Protesters rallied in the central Plaza Murillo in Bolivia's capital, waving flags and setting off fireworks.
Earlier in the day, Morales, in power for nearly 14 years, said in televised comments that he would submit his resignation letter to help restore stability, though he aimed barbs at what he called a "civic coup."
Bolivia under Morales had one of the region's strongest economic growth rates and its poverty rate was cut in half, though his determination to cling to power and seek a fourth term alienated many allies, even among indigenous communities.
Pressure had been ramping up on Morales since he was declared the winner of an Oct. 20 election.
General Williams Kaliman, the head of Bolivia's armed forces, earlier on Sunday said the military had asked Morales to step down to help restore peace and stability after weeks of protests over the vote.
Luis Fernando Camacho, a civic leader from the eastern city of Santa Cruz who has become a symbol of the opposition, was with the crowds in the capital city.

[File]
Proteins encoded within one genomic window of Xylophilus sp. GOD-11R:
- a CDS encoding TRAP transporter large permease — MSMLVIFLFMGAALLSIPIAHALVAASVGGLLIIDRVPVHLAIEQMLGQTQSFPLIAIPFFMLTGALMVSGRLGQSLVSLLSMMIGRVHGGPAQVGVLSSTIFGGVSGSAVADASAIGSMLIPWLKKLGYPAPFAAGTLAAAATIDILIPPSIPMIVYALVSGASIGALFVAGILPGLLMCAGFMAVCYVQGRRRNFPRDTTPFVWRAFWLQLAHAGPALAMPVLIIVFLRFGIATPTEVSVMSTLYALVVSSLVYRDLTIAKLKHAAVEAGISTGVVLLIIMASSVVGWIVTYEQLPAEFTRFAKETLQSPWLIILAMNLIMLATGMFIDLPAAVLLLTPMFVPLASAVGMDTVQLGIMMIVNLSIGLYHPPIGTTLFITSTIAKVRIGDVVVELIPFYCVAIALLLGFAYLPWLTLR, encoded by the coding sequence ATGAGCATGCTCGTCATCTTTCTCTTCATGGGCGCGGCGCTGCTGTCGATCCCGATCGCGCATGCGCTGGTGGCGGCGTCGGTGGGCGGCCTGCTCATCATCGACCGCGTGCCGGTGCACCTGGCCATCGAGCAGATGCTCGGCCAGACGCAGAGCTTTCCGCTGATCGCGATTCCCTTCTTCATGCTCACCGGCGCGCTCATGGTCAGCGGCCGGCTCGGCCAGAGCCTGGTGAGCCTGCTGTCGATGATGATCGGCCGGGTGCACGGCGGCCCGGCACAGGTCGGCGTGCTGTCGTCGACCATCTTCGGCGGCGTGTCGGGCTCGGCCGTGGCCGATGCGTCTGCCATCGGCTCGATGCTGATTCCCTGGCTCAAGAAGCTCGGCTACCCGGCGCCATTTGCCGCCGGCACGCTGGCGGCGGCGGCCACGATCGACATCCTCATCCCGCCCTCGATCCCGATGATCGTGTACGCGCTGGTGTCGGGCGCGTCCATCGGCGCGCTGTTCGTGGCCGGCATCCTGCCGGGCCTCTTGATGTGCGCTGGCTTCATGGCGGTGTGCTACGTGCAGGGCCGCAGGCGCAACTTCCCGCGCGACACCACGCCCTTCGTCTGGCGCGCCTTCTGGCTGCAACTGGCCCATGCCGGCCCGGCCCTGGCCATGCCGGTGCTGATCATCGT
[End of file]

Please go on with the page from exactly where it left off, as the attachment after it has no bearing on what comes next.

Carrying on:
"Bolivia is going to be the hope for all of Latin America so that communism goes and (the region) has freedom and democracy. We Bolivians are going to take charge of the fight for Venezuela to restore its dignity," Camacho said.
Earlier on Sunday, Morales had agreed to hold new elections after a report from the Organization of American States (OAS), which conducted an audit of the Oct. 20 vote, revealed serious irregularities in the election.